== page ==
Colombia has one of the most diverse climates of any region that I have ever encountered; from tropical beaches, to cool cloud forests, to misty towns in the mountains, to dusty lawless deserts fit only for banditos. Riding a motorcycle over this geography is challenging as it is almost impossible to predict what the temperature will be in the next town. When I was in Santa Marta on the Caribbean coast, I rode a mere twenty kms to a city called Minca and the temperature halved (from 30+ Celsius to about 14 Celsius). Minca is at an elevation of only about 1000 meters but has its own sub-climate of heavy predictable monsoon rainfalls, cold nights, and misty days.
At the next town that I stopped, Tolu, the temperature was unbearably hot at noon and only the mentally challenged (and gringos) could be seen wandering about outdoors at this time of day. In the next town, the vast modern metropolis of Santa Marta, the temperature was a mild and comfortable 25 Celsius with bright sunny days and cool evenings. But in the next town, Soleno in the coffee region up in the mountains, the rains and the mist had returned, and the weather forecast predicted that the likelihood of rain was 100% over the next seven days (it has a monsoonal sub-climate good for growing coffee beans).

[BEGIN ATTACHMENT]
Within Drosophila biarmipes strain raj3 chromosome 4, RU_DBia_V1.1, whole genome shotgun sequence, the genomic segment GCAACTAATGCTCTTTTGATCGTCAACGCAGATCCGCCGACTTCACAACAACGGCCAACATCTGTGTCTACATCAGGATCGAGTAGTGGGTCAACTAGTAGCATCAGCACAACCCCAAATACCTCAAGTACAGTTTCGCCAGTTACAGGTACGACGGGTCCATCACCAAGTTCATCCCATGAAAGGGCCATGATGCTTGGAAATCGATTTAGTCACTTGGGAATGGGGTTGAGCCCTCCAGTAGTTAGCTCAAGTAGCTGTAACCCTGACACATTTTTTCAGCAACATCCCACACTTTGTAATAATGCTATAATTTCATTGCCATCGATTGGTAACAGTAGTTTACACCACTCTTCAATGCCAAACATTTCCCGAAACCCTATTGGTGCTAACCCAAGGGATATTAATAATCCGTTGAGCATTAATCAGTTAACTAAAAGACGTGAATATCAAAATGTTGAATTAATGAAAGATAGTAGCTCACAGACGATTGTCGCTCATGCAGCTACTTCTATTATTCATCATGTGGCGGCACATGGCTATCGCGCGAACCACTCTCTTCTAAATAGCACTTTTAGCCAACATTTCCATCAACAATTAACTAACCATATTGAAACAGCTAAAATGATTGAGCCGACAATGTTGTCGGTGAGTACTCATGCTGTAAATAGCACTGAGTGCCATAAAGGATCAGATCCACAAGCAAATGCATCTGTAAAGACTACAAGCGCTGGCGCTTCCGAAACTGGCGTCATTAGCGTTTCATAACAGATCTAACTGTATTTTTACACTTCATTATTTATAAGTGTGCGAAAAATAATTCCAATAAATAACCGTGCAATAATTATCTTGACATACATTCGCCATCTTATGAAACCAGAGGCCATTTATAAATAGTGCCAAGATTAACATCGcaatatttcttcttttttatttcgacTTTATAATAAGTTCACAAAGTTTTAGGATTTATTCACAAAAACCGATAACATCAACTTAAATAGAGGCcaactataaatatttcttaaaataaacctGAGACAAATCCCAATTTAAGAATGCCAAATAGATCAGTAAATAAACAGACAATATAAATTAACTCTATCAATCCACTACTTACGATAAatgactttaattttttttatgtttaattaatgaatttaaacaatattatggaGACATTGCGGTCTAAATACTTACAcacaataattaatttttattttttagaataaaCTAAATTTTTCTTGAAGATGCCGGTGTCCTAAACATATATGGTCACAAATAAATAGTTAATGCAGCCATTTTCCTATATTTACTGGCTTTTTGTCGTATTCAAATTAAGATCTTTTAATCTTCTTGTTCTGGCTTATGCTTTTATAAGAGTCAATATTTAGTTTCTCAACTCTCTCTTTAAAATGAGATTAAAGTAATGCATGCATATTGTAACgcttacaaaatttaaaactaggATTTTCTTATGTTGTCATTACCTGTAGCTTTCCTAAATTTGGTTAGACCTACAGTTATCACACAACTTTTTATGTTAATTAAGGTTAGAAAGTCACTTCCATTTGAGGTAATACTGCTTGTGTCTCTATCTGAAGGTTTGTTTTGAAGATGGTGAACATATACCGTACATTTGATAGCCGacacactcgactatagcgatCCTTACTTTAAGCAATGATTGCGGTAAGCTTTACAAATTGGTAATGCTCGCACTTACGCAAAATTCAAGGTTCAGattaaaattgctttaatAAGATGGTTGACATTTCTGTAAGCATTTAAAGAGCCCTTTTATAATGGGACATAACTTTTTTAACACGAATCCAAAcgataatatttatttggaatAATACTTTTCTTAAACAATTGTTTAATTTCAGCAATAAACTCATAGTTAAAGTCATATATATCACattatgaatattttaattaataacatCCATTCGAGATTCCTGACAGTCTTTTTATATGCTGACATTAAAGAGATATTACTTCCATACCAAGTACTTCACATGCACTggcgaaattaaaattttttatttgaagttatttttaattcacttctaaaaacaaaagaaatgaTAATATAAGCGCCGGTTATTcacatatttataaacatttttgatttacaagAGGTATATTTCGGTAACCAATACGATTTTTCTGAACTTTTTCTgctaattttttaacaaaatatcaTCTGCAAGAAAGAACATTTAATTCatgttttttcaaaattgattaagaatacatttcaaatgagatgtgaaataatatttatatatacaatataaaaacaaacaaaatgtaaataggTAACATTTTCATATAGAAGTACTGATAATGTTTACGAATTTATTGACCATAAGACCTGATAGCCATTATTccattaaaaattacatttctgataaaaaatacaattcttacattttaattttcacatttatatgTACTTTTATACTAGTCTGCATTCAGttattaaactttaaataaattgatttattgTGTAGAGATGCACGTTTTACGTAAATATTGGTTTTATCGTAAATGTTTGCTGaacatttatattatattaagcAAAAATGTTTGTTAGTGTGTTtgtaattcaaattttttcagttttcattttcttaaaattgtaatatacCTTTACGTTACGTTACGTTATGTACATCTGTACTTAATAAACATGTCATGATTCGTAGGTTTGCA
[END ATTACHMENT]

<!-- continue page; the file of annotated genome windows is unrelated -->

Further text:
I am now in Popayan, not far from the Ecuadorian border, a beautiful colonial town with an impressive and well maintained historical central district. The temperature here is hot with bright sunny days and shorts and tee shirts are a must (yesterday in Solento I was wearing thermals and a puff jacket).
In the next couple of days I will cross into Ecuador to do some trekking near Quito and make my way the next 6000 KMS (on my trusty 125cc motorcycle) through the other diverse climates of South America on the way to Mount Fitz Roy in Patagonia.